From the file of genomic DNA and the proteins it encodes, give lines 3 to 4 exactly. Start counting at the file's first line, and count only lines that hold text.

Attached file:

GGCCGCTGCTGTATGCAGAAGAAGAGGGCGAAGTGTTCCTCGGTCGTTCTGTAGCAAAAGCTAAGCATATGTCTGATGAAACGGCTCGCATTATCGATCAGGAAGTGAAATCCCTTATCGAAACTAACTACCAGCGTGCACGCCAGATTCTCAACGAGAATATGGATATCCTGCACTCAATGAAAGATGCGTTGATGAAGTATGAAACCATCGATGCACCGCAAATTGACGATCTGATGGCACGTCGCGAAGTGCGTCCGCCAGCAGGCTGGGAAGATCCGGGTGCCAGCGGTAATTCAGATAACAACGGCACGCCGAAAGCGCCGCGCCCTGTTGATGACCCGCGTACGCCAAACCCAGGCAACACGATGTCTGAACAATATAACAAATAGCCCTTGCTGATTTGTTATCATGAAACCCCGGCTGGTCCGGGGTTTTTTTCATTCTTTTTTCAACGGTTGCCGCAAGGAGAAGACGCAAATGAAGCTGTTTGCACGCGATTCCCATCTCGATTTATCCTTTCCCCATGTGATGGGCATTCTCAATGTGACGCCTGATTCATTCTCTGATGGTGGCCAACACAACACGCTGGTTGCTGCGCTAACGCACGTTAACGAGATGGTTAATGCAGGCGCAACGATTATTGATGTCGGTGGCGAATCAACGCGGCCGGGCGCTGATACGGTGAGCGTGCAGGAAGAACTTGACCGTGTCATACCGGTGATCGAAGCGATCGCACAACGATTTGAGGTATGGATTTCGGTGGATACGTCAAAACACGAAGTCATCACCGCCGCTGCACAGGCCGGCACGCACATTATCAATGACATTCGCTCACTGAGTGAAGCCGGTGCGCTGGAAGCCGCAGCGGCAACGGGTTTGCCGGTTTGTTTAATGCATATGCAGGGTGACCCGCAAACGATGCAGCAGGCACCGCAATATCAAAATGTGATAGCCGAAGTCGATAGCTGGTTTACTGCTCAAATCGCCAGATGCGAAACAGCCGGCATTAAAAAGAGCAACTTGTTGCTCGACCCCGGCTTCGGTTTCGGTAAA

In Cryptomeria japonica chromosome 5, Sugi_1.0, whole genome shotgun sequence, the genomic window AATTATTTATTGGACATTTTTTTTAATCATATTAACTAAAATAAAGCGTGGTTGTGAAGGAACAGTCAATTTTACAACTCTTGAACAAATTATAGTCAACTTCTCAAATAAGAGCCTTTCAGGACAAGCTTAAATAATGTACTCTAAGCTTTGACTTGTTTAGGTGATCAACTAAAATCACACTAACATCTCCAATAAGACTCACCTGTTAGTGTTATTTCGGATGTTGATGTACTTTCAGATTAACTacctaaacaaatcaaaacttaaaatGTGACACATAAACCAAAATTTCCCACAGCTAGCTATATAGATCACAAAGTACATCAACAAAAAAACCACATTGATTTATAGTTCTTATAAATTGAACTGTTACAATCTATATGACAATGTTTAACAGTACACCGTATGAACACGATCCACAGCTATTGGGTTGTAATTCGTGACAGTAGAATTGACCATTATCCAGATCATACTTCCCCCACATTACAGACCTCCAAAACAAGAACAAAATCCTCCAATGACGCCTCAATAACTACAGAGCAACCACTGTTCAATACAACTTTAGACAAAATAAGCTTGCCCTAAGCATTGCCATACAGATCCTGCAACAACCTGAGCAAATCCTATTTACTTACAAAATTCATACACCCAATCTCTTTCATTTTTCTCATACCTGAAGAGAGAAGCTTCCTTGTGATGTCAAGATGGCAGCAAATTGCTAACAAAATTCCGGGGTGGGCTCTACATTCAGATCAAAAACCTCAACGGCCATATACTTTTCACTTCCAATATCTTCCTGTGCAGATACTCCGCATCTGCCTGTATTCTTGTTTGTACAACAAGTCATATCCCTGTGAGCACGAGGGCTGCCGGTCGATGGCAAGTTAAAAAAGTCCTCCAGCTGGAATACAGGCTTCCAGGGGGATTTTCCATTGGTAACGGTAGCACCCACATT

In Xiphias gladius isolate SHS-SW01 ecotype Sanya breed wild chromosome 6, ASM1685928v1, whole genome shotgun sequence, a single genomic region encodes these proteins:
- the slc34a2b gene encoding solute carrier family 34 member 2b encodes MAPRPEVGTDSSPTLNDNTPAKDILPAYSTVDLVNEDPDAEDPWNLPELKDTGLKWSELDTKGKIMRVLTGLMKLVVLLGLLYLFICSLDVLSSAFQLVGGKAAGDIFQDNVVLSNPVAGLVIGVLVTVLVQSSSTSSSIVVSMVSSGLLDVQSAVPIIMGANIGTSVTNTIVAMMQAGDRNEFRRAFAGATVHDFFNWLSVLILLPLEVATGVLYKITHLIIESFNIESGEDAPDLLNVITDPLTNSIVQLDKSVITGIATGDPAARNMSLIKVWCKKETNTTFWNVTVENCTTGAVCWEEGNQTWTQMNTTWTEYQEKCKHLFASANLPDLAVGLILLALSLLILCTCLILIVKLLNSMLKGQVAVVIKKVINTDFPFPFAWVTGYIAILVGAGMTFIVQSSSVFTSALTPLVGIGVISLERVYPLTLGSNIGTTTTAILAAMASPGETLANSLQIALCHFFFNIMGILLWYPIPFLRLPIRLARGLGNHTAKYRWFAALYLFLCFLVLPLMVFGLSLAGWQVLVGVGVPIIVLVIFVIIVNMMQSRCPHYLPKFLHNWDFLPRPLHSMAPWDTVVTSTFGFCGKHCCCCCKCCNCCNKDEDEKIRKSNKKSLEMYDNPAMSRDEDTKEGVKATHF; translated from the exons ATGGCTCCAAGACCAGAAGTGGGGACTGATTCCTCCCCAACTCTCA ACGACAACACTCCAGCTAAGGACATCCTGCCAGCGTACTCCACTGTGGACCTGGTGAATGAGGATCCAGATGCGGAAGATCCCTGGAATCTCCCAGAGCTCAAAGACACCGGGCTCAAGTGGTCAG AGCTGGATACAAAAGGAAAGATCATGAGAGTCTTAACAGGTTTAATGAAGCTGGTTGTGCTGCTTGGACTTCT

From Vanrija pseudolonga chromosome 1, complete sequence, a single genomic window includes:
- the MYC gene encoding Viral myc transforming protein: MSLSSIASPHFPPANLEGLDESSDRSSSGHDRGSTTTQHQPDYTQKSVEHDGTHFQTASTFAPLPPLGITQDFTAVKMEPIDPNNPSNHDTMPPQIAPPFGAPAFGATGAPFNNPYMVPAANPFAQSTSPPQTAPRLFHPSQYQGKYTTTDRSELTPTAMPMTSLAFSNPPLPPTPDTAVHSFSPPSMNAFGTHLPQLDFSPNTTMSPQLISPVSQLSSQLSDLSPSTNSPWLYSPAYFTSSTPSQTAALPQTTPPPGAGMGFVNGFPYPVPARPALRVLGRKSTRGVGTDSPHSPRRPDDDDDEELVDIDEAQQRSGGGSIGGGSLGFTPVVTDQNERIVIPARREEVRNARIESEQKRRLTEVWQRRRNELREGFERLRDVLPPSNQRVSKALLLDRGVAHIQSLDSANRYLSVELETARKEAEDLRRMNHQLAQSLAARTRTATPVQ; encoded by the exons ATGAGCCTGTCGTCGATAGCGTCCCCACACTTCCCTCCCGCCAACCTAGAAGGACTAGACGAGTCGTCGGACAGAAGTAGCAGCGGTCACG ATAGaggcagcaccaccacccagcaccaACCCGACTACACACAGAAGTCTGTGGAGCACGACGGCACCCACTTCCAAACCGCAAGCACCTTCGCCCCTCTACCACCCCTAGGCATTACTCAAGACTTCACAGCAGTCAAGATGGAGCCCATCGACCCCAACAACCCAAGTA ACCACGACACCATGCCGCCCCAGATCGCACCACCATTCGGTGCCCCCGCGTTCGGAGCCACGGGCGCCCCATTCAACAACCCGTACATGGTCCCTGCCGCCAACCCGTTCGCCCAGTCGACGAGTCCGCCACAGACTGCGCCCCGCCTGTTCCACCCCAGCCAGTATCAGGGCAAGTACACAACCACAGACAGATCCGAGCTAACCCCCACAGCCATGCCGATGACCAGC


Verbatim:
In Xiphias gladius isolate SHS-SW01 ecotype Sanya breed wild chromosome 6, ASM1685928v1, whole genome shotgun sequence, a single genomic region encodes these proteins:
- the slc34a2b gene encoding solute carrier family 34 member 2b encodes MAPRPEVGTDSSPTLNDNTPAKDILPAYSTVDLVNEDPDAEDPWNLPELKDTGLKWSELDTKGKIMRVLTGLMKLVVLLGLLYLFICSLDVLSSAFQLVGGKAAGDIFQDNVVLSNPVAGLVIGVLVTVLVQSSSTSSSIVVSMVSSGLLDVQSAVPIIMGANIGTSVTNTIVAMMQAGDRNEFRRAFAGATVHDFFNWLSVLILLPLEVATGVLYKITHLIIESFNIESGEDAPDLLNVITDPLTNSIVQLDKSVITGIATGDPAARNMSLIKVWCKKETNTTFWNVTVENCTTGAVCWEEGNQTWTQMNTTWTEYQEKCKHLFASANLPDLAVGLILLALSLLILCTCLILIVKLLNSMLKGQVAVVIKKVINTDFPFPFAWVTGYIAILVGAGMTFIVQSSSVFTSALTPLVGIGVISLERVYPLTLGSNIGTTTTAILAAMASPGETLANSLQIALCHFFFNIMGILLWYPIPFLRLPIRLARGLGNHTAKYRWFAALYLFLCFLVLPLMVFGLSLAGWQVLVGVGVPIIVLVIFVIIVNMMQSRCPHYLPKFLHNWDFLPRPLHSMAPWDTVVTSTFGFCGKHCCCCCKCCNCCNKDEDEKIRKSNKKSLEMYDNPAMSRDEDTKEGVKATHF; translated from the exons ATGGCTCCAAGACCAGAAGTGGGGACTGATTCCTCCCCAACTCTCA ACGACAACACTCCAGCTAAGGACATCCTGCCAGCGTACTCCACTGTGGACCTGGTGAATGAGGATCCAGATGCGGAAGATCCCTGGAATCTCCCAGAGCTCAAAGACACCGGGCTCAAGTGGTCAG AGCTGGATACAAAAGGAAAGATCATGAGAGTCTTAACAGGTTTAATGAAGCTGGTTGTGCTGCTTGGACTTCT